Planned re-equipment with de Havilland Mosquitos did not take place until after the cessation of hostilities. The last Ventura unit was No. 2 Squadron, which continued to operate PV-1 and PV-2 aircraft on meteorological duty until 1948. A restored RNZAF RB-34 (NZ4600) is owned by the Museum of Transport and Technology in Auckland.

United States Army Air Forces

Some 264 Ventura Mark IIs ordered by the RAF were seized by the U.S. Army Air Force. Though some were used as anti-submarine patrol bombers under the designation B-34 Lexington, most were used for training with various stateside units. 27 of these were used by the United States Navy for anti-submarine patrols as well; these were designated PV-1 Ventura and PV-2 Harpoon.

United States Navy

During the early months of 1942, the primary responsibility for anti-submarine warfare in the United States was shouldered by the Army Air Force. This irked the Navy, as it considered this region of battle its burden. To carry out such a task, the Navy was pursuing a long-range, land-based patrol and reconnaissance aircraft with a substantial bombload. This goal was always resisted by the Army Air Force, which carefully protected its monopoly on land-based bombing. This forced the navy to use long-range floatplanes for these roles. The Navy was unable to upgrade to more capable aircraft until the Army Air Force needed the Navy plant in Renton, Washington to manufacture its Boeing B-29 Superfortress. In exchange for use of the Renton plant, the Army Air Force would discontinue its objections to Naval land-based bombers, and provide aircraft to the Navy. One of the clauses of this agreement stated that production of the B-34 and B-37 by Lockheed would cease, and instead these resources would be directed at building a navalized version, the PV-1 Ventura.

The PV-1 began to be delivered in December 1942, and entered service in February 1943. The first squadron in combat was VP-135, deployed in the Aleutian Islands in April 1943. They were operated by three other squadrons in this theatre. From the Aleutians, they flew strikes against Paramushiro, a Japanese island. Often, PV-1s would lead B-24 bomber formations, since they were equipped with radar. In late 1943, PV-1s were deployed to the Solomon Islands and to the newly captured field at Tarawa in the Gilbert Islands.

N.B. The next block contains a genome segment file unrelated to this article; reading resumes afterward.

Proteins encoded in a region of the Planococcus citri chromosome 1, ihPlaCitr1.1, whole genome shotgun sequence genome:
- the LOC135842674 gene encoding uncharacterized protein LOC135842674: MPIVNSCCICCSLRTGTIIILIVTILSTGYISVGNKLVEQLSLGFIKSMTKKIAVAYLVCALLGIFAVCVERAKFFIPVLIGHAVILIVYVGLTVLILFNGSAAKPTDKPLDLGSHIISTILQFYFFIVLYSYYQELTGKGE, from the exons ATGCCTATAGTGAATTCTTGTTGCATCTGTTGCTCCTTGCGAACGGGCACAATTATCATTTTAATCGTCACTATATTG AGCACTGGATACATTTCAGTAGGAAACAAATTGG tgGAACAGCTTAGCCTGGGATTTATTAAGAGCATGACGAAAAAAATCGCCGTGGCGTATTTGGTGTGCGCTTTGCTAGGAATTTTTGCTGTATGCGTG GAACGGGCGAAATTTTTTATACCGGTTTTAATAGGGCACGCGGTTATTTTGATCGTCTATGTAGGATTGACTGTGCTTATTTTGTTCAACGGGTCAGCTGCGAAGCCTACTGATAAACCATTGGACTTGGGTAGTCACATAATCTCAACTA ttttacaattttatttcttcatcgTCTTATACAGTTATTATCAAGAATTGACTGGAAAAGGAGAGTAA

After the war, the U.S. Navy deemed many PV-1s as obsolete and the aircraft were sent to Naval Air Station Clinton, Oklahoma to be demilitarized and reduced to scrap.

Role Patrol bomber
National origin United States
Manufacturer Lockheed
First flight 31 July 1941
Primary users United States Navy
United States Army Air Forces
Royal Air Force
Developed from Lockheed Model 18 Lodestar


General characteristics

  • Crew: 6
  • Length: 51 ft 5 in (15.7 m)
  • Wingspan: 65 ft 6 in (20 m)
  • Height: 11 ft 10 in (3.6 m)
  • Wing area: 551 ft² (51.2 m²)
  • Empty weight: 20,197 lb (9,160 kg)
  • Loaded weight: 31,000 lb (14,000 kg)
  • Max. takeoff weight: 34,000 lb (15,000 kg)
  • Powerplant: 2 × Pratt & Whitney R-2800 radial engines, 2,000 hp (1,491 kW) each

Performance

  • Maximum speed: 322 mph (518 km/h)
  • Cruise speed: 230 mph (370 km/h)
  • Range: 1,660 mi (2,670 km)
  • Ferry range: 2,600 mi (4,200 km)
  • Service ceiling: 26,300 ft (8,020 m)
  • Rate of climb: 2,035 ft/min (15.4 m/s)
  • Wing loading: 56.4 lb/ft² (275 kg/m²)
  • Power/mass: 0.13 hp/lb (0.21 kW/kg)

Armament

  • Guns:
    4 × .50 BMG (12.7 mm) Browning M2 machine guns
    2 × .30 cal. (7.62 mm) M1919 Browning machine guns
  • Bombs:
    3,000 lb (1,400 kg) general ordnance or
    6 × 325 lb (147 kg) depth charges or
    1 × torpedo

End notes